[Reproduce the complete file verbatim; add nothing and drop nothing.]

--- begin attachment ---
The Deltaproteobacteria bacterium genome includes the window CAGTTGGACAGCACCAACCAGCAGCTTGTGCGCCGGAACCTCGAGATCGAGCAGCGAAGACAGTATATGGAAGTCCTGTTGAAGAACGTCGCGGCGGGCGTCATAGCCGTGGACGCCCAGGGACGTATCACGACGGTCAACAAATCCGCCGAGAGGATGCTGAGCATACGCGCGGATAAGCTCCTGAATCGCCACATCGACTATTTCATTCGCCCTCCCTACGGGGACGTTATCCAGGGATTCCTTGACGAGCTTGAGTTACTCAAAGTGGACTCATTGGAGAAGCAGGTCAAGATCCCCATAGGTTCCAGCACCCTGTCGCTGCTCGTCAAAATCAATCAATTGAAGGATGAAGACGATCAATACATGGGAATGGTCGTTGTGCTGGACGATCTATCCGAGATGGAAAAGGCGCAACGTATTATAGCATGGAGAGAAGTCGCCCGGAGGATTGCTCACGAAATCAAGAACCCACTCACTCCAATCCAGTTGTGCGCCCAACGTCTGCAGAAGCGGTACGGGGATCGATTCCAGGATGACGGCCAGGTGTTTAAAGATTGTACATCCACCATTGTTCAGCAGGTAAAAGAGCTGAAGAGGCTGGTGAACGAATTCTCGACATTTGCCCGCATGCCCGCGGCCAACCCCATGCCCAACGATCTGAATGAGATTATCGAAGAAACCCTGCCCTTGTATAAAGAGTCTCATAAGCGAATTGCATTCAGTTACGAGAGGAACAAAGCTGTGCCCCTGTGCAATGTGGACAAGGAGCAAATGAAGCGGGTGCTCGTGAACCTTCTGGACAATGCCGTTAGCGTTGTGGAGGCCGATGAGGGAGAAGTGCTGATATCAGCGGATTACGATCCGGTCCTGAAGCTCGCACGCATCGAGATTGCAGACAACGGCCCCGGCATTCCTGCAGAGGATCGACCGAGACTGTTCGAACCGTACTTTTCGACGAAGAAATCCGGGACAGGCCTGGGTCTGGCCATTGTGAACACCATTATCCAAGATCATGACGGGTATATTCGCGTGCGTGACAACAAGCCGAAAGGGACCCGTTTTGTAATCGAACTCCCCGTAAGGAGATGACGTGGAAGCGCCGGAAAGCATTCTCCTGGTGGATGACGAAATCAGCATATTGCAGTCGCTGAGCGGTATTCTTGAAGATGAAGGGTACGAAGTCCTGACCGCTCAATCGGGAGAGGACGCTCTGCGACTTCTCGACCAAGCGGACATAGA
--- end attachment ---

The Deltaproteobacteria bacterium genome includes the window CAGTTGGACAGCACCAACCAGCAGCTTGTGCGCCGGAACCTCGAGATCGAGCAGCGAAGACAGTATATGGAAGTCCTGTTGAAGAACGTCGCGGCGGGCGTCATAGCCGTGGACGCCCAGGGACGTATCACGACGGTCAACAAATCCGCCGAGAGGATGCTGAGCATACGCGCGGATAAGCTCCTGAATCGCCACATCGACTATTTCATTCGCCCTCCCTACGGGGACGTTATCCAGGGATTCCTTGACGAGCTTGAGTTACTCAAAGTGGACTCATTGGAGAAGCAGGTCAAGATCCCCATAGGTTCCAGCACCCTGTCGCTGCTCGTCAAAATCAATCAATTGAAGGATGAAGACGATCAATACATGGGAATGGTCGTTGTGCTGGACGATCTATCCGAGATGGAAAAGGCGCAACGTATTATAGCATGGAGAGAAGTCGCCCGGAGGATTGCTCACGAAATCAAGAACCCACTCACTCCAATCCAGTTGTGCGCCCAACGTCTGCAGAAGCGGTACGGGGATCGATTCCAGGATGACGGCCAGGTGTTTAAAGATTGTACATCCACCATTGTTCAGCAGGTAAAAGAGCTGAAGAGGCTGGTGAACGAATTCTCGACATTTGCCCGCATGCCCGCGGCCAACCCCATGCCCAACGATCTGAATGAGATTATCGAAGAAACCCTGCCCTTGTATAAAGAGTCTCATAAGCGAATTGCATTCAGTTACGAGAGGAACAAAGCTGTGCCCCTGTGCAATGTGGACAAGGAGCAAATGAAGCGGGTGCTCGTGAACCTTCTGGACAATGCCGTTAGCGTTGTGGAGGCCGATGAGGGAGAAGTGCTGATATCAGCGGATTACGATCCGGTCCTGAAGCTCGCACGCATCGAGATTGCAGACAACGGCCCCGGCATTCCTGCAGAGGATCGACCGAGACTGTTCGAACCGTACTTTTCGACGAAGAAATCCGGGACAGGCCTGGGTCTGGCCATTGTGAACACCATTATCCAAGATCATGACGGGTATATTCGCGTGCGTGACAACAAGCCGAAAGGGACCCGTTTTGTAATCGAACTCCCCGTAAGGAGATGACGTGGAAGCGCCGGAAAGCATTCTCCTGGTGGATGACGAAATCAGCATATTGCAGTCGCTGAGCGGTATTCTTGAAGATGAAGGGTACGAAGTCCTGACCGCTCAATCGGGAGAGGACGCTCTGCGACTTCTCGACCAAGCGGACATAGA